Thank you both for sharing. I would also like to share with you this site for checking the strength of a password. @Janice Ricks, I tag you. How strong is your password?
Your idea of including the local radio station and PTA meetings is great. Helping the public recognize how school's value Internet Safety is very important. I am hopeful my district's updated AUP is done soon and that it is more appropriate for today's Internet use. Thanks so much for starting this discussion. I hope jpillmon responds to your tag.
Gail, thank you for sharing your ideas - they sound wonderful.What a way to include the whole community in learning and modeling what an important conversation the one around and about Internet safety is. I love the ideas and will share with others (and link this post).
Glen, it looks like you have been busy making sure your students have secure passwords. Creating awareness is a great way to help adults and children become more digitally literate!
Kudos to the both of you for spreading the word (little w)!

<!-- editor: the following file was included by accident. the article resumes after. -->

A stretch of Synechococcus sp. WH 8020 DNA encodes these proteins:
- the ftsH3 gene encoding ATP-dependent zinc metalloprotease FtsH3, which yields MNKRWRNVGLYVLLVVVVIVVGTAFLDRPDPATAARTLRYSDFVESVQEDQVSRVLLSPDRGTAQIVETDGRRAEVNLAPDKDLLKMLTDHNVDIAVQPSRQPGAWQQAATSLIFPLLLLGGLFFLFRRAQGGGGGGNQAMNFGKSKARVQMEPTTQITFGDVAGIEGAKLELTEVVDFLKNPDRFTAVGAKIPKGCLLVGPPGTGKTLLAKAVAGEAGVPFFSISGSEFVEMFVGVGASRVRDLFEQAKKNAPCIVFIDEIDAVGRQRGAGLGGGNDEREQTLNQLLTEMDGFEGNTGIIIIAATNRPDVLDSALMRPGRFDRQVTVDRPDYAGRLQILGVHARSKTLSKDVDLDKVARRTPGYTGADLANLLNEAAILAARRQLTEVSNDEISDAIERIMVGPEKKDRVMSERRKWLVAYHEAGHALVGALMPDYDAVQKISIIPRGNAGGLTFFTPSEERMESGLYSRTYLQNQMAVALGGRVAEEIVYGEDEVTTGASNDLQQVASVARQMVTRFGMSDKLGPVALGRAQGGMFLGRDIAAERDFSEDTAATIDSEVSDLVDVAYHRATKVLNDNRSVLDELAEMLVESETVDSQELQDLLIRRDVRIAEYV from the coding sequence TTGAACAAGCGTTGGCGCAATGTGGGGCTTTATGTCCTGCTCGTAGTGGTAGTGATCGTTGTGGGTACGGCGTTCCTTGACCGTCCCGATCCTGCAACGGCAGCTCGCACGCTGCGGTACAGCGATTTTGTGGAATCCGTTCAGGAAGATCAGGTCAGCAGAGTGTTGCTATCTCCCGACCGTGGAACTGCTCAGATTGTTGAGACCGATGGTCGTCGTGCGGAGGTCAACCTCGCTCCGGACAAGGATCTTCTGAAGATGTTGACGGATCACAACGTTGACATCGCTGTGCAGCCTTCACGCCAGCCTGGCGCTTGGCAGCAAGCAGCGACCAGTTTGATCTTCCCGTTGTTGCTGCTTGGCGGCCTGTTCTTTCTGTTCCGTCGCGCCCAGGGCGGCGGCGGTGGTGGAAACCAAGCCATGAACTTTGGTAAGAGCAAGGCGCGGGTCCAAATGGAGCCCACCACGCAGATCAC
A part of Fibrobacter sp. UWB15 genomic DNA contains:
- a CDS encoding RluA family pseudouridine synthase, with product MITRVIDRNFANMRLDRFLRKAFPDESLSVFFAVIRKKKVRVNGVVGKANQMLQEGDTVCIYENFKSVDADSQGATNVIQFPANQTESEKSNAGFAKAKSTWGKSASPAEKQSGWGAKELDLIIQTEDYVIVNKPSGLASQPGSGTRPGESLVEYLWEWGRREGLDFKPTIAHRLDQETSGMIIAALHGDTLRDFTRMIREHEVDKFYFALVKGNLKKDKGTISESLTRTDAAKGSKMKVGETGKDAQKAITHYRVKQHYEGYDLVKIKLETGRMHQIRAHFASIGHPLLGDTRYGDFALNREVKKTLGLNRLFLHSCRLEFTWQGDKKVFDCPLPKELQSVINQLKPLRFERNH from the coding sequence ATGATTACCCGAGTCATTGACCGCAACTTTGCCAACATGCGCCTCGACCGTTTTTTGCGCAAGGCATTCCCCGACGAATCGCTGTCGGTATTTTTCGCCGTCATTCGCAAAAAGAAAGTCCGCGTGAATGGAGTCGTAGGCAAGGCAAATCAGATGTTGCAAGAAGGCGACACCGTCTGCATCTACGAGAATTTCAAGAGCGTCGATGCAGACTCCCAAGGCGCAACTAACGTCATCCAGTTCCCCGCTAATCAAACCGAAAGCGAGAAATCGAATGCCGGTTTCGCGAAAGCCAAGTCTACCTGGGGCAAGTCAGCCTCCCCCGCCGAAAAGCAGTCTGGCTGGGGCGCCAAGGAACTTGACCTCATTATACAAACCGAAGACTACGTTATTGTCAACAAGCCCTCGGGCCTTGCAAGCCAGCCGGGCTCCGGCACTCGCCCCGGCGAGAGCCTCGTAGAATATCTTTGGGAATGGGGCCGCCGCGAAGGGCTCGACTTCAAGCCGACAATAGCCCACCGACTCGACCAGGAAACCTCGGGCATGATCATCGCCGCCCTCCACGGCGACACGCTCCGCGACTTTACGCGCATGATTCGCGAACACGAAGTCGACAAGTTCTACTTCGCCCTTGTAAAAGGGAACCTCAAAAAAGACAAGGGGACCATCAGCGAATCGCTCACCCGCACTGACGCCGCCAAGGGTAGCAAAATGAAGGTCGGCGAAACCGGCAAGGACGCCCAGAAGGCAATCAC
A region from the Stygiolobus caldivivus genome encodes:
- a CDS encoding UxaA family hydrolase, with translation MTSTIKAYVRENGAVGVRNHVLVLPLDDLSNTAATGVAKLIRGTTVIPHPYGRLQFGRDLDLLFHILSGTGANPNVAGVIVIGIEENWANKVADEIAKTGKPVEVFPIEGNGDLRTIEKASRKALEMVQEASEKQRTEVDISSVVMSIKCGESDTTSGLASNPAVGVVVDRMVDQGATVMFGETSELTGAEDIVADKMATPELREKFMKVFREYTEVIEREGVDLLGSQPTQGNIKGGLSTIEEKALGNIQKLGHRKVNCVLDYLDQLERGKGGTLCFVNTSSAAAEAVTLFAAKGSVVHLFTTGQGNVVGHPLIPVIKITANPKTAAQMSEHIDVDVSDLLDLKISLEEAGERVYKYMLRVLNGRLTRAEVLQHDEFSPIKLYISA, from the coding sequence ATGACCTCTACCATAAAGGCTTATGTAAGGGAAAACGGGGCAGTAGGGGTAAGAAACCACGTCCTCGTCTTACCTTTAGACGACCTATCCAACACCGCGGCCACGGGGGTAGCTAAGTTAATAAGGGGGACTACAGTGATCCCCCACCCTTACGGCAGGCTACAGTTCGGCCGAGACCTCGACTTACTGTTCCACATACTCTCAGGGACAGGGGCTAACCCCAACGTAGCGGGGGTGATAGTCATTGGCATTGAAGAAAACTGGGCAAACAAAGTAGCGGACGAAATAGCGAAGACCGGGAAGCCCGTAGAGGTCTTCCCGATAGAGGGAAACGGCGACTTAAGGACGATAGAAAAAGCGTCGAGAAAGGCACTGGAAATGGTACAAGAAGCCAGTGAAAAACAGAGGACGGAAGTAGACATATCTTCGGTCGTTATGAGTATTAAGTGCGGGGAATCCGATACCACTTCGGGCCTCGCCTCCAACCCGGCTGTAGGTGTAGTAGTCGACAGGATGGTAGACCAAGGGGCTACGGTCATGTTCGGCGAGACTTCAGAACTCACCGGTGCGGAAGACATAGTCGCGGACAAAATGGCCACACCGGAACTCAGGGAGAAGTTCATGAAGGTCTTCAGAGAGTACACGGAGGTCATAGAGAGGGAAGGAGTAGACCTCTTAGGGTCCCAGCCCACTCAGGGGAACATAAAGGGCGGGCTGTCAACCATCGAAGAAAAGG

Our newest computer teacher was shocked when he checked his password. (He uses the same password for everything - including his banking.) The time to hack was 0.0012 seconds. He showed me the score and then blurted out "maybe that's why my email was hacked yesterday. Do you think I should change my password?"
I was polite and said to only change the password if he did not want someone playing with his bank account. He then continued "I don't know what to use for a new password." We had a NICE chat about options. He tested one idea three different ways (lower case only, upper and lower case, and then mixed case with a symbol.) He was shocked at the difference case and symbols made.
Have you seen any such password horror stories?